In December 1957, my brothers, my mother and I walked up the gangplank onto the SS Southern Cross, waved goodbye to one or more of my 3 uncles, headed towards our cabin, and settled in for 7 weeks of the trip of a lifetime. Traveling from Liverpool, England, to Wellington, New Zealand.
I was only 6. Patrick was 5. Robert was 8. John would have been 7, but he died a baby, we left him in a graveyard in Sussex.
We left from Liverpool after a ferry from Belfast, where we had spent 3 months with my mother's mother at 125 Marlborough Park South (the house still stands). Our sea voyage took us across the Atlantic to Trinidad and Curacao, through the locks of Panama Canal to the Pacific Ocean, and stops at Fiji and Tahiti before catching sight of my father and our family car, a black baby Austin.
We positively zipped across the ocean, compared with the trip of the first Englishman to make the trip, Captain James Cook, who had the choice of sailing around the southern tip of Africa, or the southern tip of South America. Due to the huge engineering, and medical, triumphs of American engineers in the early 19th century, the Panama Canal shortened our voyage by days, perhaps week.
I remember salt baths, and getting off in Panama and the smell of the tropics in Panama, Fiji and Trinidad. Trinidad smelled like Indian spices. Fiji was watermelon. Panama was so, so elegant with a warm night sky and palm trees. My first taste of the Americas.
We were on board about 3 weeks by Christmas, and Patrick and I took part in a Christmas pageant. I was an angel, and I had to hold my arms up. I remember my arms aching and aching, but I had been told to keep them up, and so I did. I always obeyed authority. Patrick always looked like an angel anyway, he always knew how to smile his way out of torture.
My mother told me that she was enjoying leaving the 3 of us in the children's room, until she saw Robert walking along the ship rails. If you watch the SS Southern Cross promotional video, you can see that the children's playground is perilously close to the edge.
Later on, in Fiji, someone grabbed hold of Robert and was going to make off with him, until a policeman arrived with a large machete and returned Robert to my mother. Such a pity. We had two really good possibilities of offloading Robert before we arrived in the lands that can see the stars that make up the Southern Cross, before he started causing trouble that ripped my family apart. I always wondered why it was John that died, and not Robert.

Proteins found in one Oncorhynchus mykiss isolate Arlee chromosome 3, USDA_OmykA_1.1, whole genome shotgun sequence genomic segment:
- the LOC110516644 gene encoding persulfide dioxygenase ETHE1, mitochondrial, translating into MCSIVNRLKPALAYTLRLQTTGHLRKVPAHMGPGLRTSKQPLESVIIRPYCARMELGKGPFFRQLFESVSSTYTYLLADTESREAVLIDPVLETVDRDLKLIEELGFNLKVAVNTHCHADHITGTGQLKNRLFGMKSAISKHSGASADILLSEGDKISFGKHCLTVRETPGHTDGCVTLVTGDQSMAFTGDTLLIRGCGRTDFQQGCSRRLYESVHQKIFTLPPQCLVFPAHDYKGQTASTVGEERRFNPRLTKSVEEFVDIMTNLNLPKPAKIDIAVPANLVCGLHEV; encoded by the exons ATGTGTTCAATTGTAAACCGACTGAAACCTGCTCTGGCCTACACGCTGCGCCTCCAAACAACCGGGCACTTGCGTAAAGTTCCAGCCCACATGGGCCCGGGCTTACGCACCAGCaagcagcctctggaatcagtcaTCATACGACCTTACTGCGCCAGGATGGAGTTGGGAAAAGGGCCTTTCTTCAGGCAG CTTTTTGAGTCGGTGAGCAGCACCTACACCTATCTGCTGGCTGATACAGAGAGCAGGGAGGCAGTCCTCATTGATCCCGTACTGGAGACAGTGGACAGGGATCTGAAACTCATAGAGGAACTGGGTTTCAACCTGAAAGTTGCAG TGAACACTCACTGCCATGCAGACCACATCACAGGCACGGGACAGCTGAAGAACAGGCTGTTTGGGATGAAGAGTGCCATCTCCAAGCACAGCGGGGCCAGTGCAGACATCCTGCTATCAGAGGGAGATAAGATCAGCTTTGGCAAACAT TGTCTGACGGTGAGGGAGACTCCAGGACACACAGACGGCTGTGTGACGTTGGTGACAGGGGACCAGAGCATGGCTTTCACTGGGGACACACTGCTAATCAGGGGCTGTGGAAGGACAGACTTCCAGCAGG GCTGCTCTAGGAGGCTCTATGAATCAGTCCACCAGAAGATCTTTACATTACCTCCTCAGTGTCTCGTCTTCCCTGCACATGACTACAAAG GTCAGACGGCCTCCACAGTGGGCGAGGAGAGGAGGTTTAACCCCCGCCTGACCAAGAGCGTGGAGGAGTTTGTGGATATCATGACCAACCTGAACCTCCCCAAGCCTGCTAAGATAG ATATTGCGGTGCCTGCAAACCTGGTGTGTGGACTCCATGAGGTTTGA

The highlight of the trip was definitely when an old lady died. She had been on an around-the-world trip, and she died somewhere away from land. A wonderful service was given her, and then they tipped her coffin overboard. My brother Patrick and I stood near the plank where they held her coffin, and watched as it was launched. Wow.
I have wondered for some years, probably all my life, why my mother left the UK, running after a useless husband who cared about no-one but himself. Certainly not Hannah, his mother, who was dying from ALS, not his only surviving brother, made paraplegic by bullets during WW2, certainly not his family, whom he dragged to Australia 3 years later and abandoned happily for a young lab assistant in 1962, certainly not his young lab assistant, Eleanor, who killed herself in 1968, a year after she had succeeded in getting him to move with her 1,500 miles away from his family.
The news of the death of this young girl of 25 was greeted with rejoicing in our house. But her death improved nothing. Not my mother's health. Not my father's behavior. Not my father's job prospects. Not my fear of the dark. We discovered later that she had made several previous attempts at dying, and had called my mother several times. My mother, not surprisingly, had refused to speak with her.
My father, Dr MCH Dodgson, had flown out by BOAC and Qantas, a 4-day flight, and spent several weeks in Australia before flying to New Zealand to take up a job as the only neuropathologist in New Zealand in a tiny hospital on top of a hill in Gisborne. He instructed my mother to pack up the house, her medical practice, her 3 children, and send their car to him in New Zealand, take out loans to pay for his trip and their move, using the insurance on his life as collateral, and then pay 5 pounds to emigrate to Australia to fulfill the desires of the Australian government to fill the arid continent on the other side of the world with white people, preferably British.
I am my mother's daughter, and I have realized, even though she was traveling to an uncertain future with a self-centered man who had no interest in her own well-being, she wanted adventure, she wanted to travel. She had planned to travel back to the UK five years later, but was prevented by sudden chronic illness that stopped her ever again running, or walking fast, or walking at all without a lot of pain. She took a gamble on a lame horse, and lost. My beautiful, brave mother, Dr H Patience Uprichard Dodgson. Caught in the tight webs of misogyny and disease.
My mother wrote about the
trip on the Southern Cross to my father, see the letter below.